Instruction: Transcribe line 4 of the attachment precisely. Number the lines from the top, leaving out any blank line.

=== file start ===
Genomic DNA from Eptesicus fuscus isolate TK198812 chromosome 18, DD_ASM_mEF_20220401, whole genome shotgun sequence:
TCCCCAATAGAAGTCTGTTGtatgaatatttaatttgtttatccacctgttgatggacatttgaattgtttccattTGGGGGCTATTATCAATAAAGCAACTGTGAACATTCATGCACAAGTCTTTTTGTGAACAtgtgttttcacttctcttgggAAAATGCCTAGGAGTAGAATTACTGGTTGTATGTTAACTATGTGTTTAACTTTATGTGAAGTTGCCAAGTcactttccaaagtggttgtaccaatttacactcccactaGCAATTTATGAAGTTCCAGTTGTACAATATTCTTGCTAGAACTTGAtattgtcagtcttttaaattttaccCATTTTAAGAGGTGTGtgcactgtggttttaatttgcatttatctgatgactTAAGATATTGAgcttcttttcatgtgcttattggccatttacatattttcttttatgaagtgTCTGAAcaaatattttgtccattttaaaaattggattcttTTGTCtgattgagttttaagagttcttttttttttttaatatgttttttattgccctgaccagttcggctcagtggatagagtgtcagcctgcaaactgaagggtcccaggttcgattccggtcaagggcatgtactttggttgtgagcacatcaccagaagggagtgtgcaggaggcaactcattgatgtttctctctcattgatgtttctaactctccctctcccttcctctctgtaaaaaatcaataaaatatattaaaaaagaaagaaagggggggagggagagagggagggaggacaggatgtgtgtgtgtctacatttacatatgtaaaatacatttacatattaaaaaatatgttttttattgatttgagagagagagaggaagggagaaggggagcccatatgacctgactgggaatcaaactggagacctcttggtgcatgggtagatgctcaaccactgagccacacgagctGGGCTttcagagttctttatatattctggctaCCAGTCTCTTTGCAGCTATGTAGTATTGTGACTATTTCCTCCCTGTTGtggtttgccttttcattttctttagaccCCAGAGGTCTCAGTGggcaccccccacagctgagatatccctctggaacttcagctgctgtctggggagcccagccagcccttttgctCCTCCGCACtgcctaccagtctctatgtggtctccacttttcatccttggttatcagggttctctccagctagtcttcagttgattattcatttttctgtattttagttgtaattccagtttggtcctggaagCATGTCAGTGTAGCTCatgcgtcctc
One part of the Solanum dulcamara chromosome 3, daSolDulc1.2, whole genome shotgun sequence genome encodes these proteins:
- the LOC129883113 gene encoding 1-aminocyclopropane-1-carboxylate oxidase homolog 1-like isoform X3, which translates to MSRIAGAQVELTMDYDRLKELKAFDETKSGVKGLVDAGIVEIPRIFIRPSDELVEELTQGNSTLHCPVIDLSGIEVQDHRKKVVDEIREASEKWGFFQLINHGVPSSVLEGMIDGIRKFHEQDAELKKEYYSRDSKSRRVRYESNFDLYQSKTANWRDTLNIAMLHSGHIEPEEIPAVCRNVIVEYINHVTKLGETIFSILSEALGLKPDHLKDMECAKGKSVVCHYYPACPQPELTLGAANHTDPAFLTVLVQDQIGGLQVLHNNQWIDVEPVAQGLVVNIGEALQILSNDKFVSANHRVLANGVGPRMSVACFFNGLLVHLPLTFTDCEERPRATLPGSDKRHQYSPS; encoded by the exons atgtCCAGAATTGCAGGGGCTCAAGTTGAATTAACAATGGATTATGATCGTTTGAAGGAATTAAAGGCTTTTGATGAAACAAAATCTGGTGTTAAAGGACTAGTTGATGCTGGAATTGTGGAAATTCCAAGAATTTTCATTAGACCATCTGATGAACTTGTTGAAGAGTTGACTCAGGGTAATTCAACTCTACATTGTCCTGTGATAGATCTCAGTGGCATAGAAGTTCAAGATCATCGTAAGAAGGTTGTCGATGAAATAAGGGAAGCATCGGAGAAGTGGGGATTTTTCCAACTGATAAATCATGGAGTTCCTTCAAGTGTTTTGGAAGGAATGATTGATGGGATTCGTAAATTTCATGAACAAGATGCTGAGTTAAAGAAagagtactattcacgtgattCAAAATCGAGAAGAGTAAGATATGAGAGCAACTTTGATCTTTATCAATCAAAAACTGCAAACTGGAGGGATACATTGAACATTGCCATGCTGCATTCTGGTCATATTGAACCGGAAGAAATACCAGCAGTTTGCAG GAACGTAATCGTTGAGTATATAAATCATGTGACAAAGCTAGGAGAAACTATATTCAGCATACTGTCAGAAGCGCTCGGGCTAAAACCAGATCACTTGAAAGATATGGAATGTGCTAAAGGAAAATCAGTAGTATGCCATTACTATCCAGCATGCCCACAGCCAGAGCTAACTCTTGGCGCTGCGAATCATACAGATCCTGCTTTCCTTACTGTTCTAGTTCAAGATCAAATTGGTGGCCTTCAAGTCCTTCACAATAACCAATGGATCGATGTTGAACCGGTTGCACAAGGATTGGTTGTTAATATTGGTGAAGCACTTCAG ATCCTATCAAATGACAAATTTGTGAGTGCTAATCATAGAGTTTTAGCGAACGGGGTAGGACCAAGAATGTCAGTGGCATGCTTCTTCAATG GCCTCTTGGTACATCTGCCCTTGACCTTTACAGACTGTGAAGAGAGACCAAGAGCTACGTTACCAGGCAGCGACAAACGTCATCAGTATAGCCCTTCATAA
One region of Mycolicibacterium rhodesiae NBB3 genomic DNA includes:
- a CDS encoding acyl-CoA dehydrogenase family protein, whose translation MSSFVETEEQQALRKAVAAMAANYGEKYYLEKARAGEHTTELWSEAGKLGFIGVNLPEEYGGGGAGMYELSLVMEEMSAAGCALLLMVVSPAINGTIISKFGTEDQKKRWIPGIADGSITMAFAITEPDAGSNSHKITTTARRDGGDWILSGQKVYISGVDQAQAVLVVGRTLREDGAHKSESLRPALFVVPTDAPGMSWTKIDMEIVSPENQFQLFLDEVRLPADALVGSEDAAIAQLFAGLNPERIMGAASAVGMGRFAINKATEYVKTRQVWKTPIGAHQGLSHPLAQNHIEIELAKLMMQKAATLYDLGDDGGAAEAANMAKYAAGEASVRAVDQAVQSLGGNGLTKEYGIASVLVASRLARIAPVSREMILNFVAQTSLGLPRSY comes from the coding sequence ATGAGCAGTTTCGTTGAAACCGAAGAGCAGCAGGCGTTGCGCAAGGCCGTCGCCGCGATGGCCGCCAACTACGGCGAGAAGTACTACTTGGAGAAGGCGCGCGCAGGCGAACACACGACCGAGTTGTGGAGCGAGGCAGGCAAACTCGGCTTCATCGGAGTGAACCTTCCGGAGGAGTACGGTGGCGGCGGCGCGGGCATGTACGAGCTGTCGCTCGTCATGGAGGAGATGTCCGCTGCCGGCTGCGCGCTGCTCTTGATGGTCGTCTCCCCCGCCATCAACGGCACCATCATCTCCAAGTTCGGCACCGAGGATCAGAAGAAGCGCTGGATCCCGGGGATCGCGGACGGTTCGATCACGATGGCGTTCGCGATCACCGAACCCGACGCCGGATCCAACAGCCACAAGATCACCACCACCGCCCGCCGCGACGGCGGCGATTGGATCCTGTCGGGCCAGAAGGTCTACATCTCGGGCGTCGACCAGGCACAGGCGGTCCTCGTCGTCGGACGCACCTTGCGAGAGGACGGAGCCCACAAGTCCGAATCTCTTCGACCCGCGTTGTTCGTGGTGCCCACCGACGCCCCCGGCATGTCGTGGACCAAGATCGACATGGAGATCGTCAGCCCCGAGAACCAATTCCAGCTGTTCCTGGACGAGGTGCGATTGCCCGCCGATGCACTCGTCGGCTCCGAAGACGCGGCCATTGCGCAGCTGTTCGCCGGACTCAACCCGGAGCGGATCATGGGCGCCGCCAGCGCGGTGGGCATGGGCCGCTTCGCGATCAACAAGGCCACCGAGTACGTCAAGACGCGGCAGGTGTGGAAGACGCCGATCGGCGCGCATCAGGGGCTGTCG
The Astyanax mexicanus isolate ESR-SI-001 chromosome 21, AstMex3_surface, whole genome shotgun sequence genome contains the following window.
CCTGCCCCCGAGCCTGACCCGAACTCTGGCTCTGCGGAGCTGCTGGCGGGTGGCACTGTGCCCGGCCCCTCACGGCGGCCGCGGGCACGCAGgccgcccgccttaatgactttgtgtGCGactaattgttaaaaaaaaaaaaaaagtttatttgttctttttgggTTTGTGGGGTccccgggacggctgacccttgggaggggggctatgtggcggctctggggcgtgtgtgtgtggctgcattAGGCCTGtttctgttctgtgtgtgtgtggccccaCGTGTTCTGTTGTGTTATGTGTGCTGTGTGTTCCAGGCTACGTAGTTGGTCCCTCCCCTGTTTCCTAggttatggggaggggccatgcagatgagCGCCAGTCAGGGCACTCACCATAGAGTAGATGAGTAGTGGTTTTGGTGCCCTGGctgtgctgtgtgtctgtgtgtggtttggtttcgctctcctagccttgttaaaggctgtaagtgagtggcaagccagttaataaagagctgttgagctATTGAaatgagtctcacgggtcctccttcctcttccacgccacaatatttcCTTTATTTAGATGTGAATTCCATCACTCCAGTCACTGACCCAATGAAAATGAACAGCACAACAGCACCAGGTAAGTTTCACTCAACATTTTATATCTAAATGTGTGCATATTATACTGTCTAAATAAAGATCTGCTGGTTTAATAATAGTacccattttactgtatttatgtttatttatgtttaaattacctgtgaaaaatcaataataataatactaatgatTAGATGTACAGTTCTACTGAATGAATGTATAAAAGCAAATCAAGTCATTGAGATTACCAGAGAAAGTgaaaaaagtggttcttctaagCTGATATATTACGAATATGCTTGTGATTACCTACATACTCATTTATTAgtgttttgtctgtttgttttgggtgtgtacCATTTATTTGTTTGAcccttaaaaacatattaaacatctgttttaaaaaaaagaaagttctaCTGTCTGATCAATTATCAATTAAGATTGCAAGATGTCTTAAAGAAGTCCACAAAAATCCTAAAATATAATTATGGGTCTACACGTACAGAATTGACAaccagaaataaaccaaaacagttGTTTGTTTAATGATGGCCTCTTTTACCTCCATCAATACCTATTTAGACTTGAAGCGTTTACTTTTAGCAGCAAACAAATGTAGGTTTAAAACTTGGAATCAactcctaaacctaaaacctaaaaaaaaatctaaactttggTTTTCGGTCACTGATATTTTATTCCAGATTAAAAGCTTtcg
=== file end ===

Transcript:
- the LOC129883113 gene encoding 1-aminocyclopropane-1-carboxylate oxidase homolog 1-like isoform X3, which translates to MSRIAGAQVELTMDYDRLKELKAFDETKSGVKGLVDAGIVEIPRIFIRPSDELVEELTQGNSTLHCPVIDLSGIEVQDHRKKVVDEIREASEKWGFFQLINHGVPSSVLEGMIDGIRKFHEQDAELKKEYYSRDSKSRRVRYESNFDLYQSKTANWRDTLNIAMLHSGHIEPEEIPAVCRNVIVEYINHVTKLGETIFSILSEALGLKPDHLKDMECAKGKSVVCHYYPACPQPELTLGAANHTDPAFLTVLVQDQIGGLQVLHNNQWIDVEPVAQGLVVNIGEALQILSNDKFVSANHRVLANGVGPRMSVACFFNGLLVHLPLTFTDCEERPRATLPGSDKRHQYSPS; encoded by the exons atgtCCAGAATTGCAGGGGCTCAAGTTGAATTAACAATGGATTATGATCGTTTGAAGGAATTAAAGGCTTTTGATGAAACAAAATCTGGTGTTAAAGGACTAGTTGATGCTGGAATTGTGGAAATTCCAAGAATTTTCATTAGACCATCTGATGAACTTGTTGAAGAGTTGACTCAGGGTAATTCAACTCTACATTGTCCTGTGATAGATCTCAGTGGCATAGAAGTTCAAGATCATCGTAAGAAGGTTGTCGATGAAATAAGGGAAGCATCGGAGAAGTGGGGATTTTTCCAACTGATAAATCATGGAGTTCCTTCAAGTGTTTTGGAAGGAATGATTGATGGGATTCGTAAATTTCATGAACAAGATGCTGAGTTAAAGAAagagtactattcacgtgattCAAAATCGAGAAGAGTAAGATATGAGAGCAACTTTGATCTTTATCAATCAAAAACTGCAAACTGGAGGGATACATTGAACATTGCCATGCTGCATTCTGGTCATATTGAACCGGAAGAAATACCAGCAGTTTGCAG GAACGTAATCGTTGAGTATATAAATCATGTGACAAAGCTAGGAGAAACTATATTCAGCATACTGTCAGAAGCGCTCGGGCTAAAACCAGATCACTTGAAAGATATGGAATGTGCTAAAGGAAAATCAGTAGTATGCCATTACTATCCAGCATGCCCACAGCCAGAGCTAACTCTTGGCGCTGCGAATCATACAGATCCTGCTTTCCTTACTGTTCTAGTTCAAGATCAAATTGGTGGCCTTCAAGTCCTTCACAATAACCAATGGATCGATGTTGAACCGGTTGCACAAGGATTGGTTGTTAATATTGGTGAAGCACTTCAG ATCCTATCAAATGACAAATTTGTGAGTGCTAATCATAGAGTTTTAGCGAACGGGGTAGGACCAAGAATGTCAGTGGCATGCTTCTTCAATG GCCTCTTGGTACATCTGCCCTTGACCTTTACAGACTGTGAAGAGAGACCAAGAGCTACGTTACCAGGCAGCGACAAACGTCATCAGTATAGCCCTTCATAA